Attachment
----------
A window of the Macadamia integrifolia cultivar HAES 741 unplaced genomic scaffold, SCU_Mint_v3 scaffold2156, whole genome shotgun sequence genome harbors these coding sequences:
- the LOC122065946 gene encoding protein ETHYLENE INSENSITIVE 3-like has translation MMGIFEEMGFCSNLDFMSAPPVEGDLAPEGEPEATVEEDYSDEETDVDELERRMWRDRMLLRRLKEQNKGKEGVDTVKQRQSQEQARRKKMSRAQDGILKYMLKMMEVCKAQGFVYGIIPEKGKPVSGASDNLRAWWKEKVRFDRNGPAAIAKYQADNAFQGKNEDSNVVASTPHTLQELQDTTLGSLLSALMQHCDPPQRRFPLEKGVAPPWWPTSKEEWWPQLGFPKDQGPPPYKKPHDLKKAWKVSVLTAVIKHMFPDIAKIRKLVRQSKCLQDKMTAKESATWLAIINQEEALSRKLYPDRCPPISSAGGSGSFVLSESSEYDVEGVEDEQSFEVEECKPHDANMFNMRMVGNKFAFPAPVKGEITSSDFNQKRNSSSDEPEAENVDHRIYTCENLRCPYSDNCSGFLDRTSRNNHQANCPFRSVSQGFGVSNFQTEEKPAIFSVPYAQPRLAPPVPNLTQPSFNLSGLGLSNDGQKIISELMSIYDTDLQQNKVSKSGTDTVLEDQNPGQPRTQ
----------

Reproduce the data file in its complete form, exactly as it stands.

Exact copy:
A window of the Macadamia integrifolia cultivar HAES 741 unplaced genomic scaffold, SCU_Mint_v3 scaffold2156, whole genome shotgun sequence genome harbors these coding sequences:
- the LOC122065946 gene encoding protein ETHYLENE INSENSITIVE 3-like has translation MMGIFEEMGFCSNLDFMSAPPVEGDLAPEGEPEATVEEDYSDEETDVDELERRMWRDRMLLRRLKEQNKGKEGVDTVKQRQSQEQARRKKMSRAQDGILKYMLKMMEVCKAQGFVYGIIPEKGKPVSGASDNLRAWWKEKVRFDRNGPAAIAKYQADNAFQGKNEDSNVVASTPHTLQELQDTTLGSLLSALMQHCDPPQRRFPLEKGVAPPWWPTSKEEWWPQLGFPKDQGPPPYKKPHDLKKAWKVSVLTAVIKHMFPDIAKIRKLVRQSKCLQDKMTAKESATWLAIINQEEALSRKLYPDRCPPISSAGGSGSFVLSESSEYDVEGVEDEQSFEVEECKPHDANMFNMRMVGNKFAFPAPVKGEITSSDFNQKRNSSSDEPEAENVDHRIYTCENLRCPYSDNCSGFLDRTSRNNHQANCPFRSVSQGFGVSNFQTEEKPAIFSVPYAQPRLAPPVPNLTQPSFNLSGLGLSNDGQKIISELMSIYDTDLQQNKVSKSGTDTVLEDQNPGQPRTQ